12. American Vocational Education Research Association (AVERA) Proceedings (New Orleans, Louisiana, December 10-13, 1998).

    ERIC Educational Resources Information Center

    American Vocational Education Research Association.

    This document contains 14 research paper presentations and 5 "mini-tips" from the 1998 American Vocational Education Research Association (AVERA) annual meeting. The first section includes three papers on international and distance education: "Determining Success of Vocational Students Enrolled in Distance Education Courses" (Michael K. Swan,…

  13. 77 FR 17068 - Medicare and Medicaid Programs; Approval of the Application by the American Association for...

    Federal Register 2010, 2011, 2012, 2013, 2014

    2012-03-23

    ... 28, 2011, we published a proposed notice in the Federal Register (76 FR 66929) announcing AAAASF's... Application by the American Association for Accreditation of Ambulatory Surgery Facilities for Deeming... Accreditation of Ambulatory Surgery Facilities ] (AAAASF) for recognition as a national accreditation...

  14. 75 FR 51464 - Medicare and Medicaid Programs; Approval of the American Association for Accreditation of...

    Federal Register 2010, 2011, 2012, 2013, 2014

    2010-08-20

    ..., 2009 (74 FR 30587) and a final notice on November 27, 2009 (74 FR 62330). This final notice provides... to AAAASF on November 27, 2009 (74 FR 62330) and this final notice, although not required by our... American Association for Accreditation of Ambulatory Surgery Facilities for Continued Deeming Authority...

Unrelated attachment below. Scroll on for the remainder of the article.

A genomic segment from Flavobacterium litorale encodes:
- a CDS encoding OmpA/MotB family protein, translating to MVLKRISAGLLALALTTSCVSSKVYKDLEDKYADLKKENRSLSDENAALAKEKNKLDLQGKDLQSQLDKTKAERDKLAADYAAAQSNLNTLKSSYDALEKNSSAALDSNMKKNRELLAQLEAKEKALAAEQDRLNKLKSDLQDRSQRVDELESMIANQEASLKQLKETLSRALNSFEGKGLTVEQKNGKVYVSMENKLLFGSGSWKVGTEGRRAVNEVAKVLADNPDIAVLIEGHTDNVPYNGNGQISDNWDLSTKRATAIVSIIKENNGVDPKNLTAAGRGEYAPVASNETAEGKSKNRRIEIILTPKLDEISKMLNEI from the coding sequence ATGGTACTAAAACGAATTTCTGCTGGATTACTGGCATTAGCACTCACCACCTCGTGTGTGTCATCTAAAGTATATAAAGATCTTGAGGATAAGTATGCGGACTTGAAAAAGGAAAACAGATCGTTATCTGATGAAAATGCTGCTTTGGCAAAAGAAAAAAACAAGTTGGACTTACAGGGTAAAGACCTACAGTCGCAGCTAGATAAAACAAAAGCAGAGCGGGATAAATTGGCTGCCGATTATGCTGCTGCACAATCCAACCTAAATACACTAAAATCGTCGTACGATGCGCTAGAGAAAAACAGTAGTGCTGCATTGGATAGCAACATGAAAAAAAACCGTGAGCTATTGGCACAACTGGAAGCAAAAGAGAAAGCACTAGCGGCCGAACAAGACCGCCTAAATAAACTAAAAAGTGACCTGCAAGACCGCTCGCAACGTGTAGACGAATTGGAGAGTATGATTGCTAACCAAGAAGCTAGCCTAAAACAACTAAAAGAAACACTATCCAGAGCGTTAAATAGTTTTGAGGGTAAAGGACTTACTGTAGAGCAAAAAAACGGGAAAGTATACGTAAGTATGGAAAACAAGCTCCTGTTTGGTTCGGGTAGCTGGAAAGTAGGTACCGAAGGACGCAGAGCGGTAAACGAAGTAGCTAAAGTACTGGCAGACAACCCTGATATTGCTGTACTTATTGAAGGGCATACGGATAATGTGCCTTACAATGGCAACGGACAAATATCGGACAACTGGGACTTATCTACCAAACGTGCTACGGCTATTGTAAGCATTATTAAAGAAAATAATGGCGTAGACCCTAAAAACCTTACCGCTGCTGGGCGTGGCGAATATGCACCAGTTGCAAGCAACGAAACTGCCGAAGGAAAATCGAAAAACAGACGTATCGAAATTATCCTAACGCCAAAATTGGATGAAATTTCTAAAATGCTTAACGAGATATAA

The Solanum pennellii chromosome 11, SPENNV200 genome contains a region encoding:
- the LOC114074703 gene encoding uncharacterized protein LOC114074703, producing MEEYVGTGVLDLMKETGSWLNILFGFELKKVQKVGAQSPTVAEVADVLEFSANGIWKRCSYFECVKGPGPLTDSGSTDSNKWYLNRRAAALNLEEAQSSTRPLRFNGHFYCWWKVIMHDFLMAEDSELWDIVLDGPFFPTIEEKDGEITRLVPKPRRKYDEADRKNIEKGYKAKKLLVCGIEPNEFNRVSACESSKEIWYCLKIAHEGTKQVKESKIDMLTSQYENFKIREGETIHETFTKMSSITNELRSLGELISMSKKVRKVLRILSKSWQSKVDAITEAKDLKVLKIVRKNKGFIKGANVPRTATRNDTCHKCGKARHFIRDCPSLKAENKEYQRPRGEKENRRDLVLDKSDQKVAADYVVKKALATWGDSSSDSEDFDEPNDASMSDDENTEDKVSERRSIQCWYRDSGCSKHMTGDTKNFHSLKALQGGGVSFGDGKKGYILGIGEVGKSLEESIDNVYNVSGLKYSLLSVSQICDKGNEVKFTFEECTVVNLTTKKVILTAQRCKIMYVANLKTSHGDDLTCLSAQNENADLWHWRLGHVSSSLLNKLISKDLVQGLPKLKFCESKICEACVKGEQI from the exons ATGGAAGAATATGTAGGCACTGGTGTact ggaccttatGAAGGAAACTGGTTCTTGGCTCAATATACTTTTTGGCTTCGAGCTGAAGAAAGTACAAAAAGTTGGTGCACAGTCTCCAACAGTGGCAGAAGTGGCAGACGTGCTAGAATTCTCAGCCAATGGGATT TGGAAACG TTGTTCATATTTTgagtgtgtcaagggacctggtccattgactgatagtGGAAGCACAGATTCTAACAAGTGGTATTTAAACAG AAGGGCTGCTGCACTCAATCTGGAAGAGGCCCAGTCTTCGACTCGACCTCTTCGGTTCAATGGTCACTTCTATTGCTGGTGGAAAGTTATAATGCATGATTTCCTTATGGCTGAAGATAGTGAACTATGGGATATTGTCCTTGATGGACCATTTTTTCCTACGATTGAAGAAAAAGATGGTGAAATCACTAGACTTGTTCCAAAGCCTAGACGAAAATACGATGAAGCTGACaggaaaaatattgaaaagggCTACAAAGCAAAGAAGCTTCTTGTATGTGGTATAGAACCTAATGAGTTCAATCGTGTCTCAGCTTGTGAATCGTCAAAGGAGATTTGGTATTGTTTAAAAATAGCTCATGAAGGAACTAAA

15. Association of American Universities Policy Recommendations for President-Elect Obama

    ERIC Educational Resources Information Center

    Association of American Universities, 2008

    2008-01-01

    In this document, the Association of American Universities offers a series of research and technology policy recommendations that would help our nation to continue its global pre-eminence in science and high technology, improve the quality of life and national security of our citizens, and speed our nation's economic recovery. After policy…

  16. Multi-modality imaging: Bird's-eye view from the 2014 American Heart Association Scientific Sessions.

    PubMed

    AlJaroudi, Wael A; Einstein, Andrew J; Chaudhry, Farooq A; Lloyd, Steven G; Hage, Fadi G

    2015-04-01